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AARP pushes back against steep electric rate hike request

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AARP weighed in on the request by Duke Energy Carolinas to raise residential electricity rates by 17.9 percent over the next three years. Here is what is on the public record opposing this steep rate increase.

AARP on behalf of its members in North Carolina is pleased to file comments on the Duke Energy North Carolina rate case. Many of our members are on fixed incomes. Over one-quarter, (26 percent) of North Carolinians ages 65 and older rely on Social Security for at least 90 percent of their income and all customers struggle with inflationary challenges.

Accordingly, too many in the state are in not well positioned for a nearly 18 percent electricity rate increase. AARP is concerned about the impact of an electric utility rate hike that will cost North Carolina residents around $238 more annually by the end of 2025.

AARP appreciates the efforts being made to address affordability for those least able to pay. However, AARP has the following concerns with the rate increase request:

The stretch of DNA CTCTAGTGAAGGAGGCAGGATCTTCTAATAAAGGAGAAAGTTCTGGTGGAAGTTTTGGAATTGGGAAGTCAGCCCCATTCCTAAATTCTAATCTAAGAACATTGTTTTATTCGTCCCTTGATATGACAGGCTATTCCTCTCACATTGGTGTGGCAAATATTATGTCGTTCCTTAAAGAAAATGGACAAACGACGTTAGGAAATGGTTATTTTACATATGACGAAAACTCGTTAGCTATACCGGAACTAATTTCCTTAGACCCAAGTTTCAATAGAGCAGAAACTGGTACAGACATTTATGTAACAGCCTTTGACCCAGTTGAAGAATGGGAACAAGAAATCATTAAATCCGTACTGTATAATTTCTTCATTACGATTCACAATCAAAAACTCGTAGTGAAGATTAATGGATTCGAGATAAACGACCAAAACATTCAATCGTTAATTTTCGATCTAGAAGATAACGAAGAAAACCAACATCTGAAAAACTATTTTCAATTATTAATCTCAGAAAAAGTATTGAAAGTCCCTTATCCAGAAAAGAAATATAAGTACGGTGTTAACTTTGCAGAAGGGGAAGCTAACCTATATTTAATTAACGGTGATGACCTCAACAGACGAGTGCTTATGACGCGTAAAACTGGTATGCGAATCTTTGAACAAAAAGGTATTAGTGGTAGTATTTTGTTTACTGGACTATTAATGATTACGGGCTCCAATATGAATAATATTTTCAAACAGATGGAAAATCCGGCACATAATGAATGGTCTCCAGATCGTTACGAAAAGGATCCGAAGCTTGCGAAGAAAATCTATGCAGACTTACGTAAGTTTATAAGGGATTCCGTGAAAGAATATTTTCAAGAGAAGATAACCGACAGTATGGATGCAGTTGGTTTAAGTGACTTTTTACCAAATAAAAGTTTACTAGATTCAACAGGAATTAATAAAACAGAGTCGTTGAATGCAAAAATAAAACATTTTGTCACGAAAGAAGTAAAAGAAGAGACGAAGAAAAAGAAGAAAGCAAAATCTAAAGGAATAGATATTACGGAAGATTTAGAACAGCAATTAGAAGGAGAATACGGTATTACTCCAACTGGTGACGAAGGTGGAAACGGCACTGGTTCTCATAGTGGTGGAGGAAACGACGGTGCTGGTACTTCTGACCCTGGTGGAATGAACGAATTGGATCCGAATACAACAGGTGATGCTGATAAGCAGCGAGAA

· The NCUC should trim the spending request to reduce the rate increase request. Programs should either be phased in or eliminated.

· Duke should be encouraged to apply for federal infrastructure funds for some programs rather than using ratepayer dollars. It is unfair to have more of the rate increase burden placed on residential customers.

· The low-income bill credit of $42 to be paid for by a surcharge of $1.25 per kwh used needs further study. Wouldn’t a flat 25 percent bill discount be preferrable? Can shareholders pay for some of the subsidy cost?

· While apparently allowed by HB 951, AARP opposes a residential only decoupling mechanism as it is unclear why only residential customers only should be subject to this automatic rate increase paradigm.

· AARP also objects to the three-year rate plan based on speculative forecast costs. A one-year increase is enough.

· AARP opposes the use of surcharges and trackers of which three new ones are proposed. Such mechanisms limit proper regulatory review.

· The 10.4% return on equity is too high and out of line with what other utilities are being granted. The reduced risk to Duke the use of the new trackers, as well as three years of preapproved rate increases should mean the return is lowered commensurately.

· Finally, AARP opposes forcing Duke or any North Carolina utility into a regional transmission organization (RTO). The new Southeast Energy Exchange Market should be allowed to work and (if benefits are shown to customers) can grow into an RTO. In a fast-growing state like North Carolina, we cannot turn over resource adequacy and generation interconnection queue matters to a non-governmental, out of state entity that would no longer be accountable to the ratepayers of the state.

Thanks for considering these important factors. AARP appreciates the opportunity to comment.

If you have comments, the NC Utility Commission needs to hear from you. Please use this link to submit your comments to the Commission.

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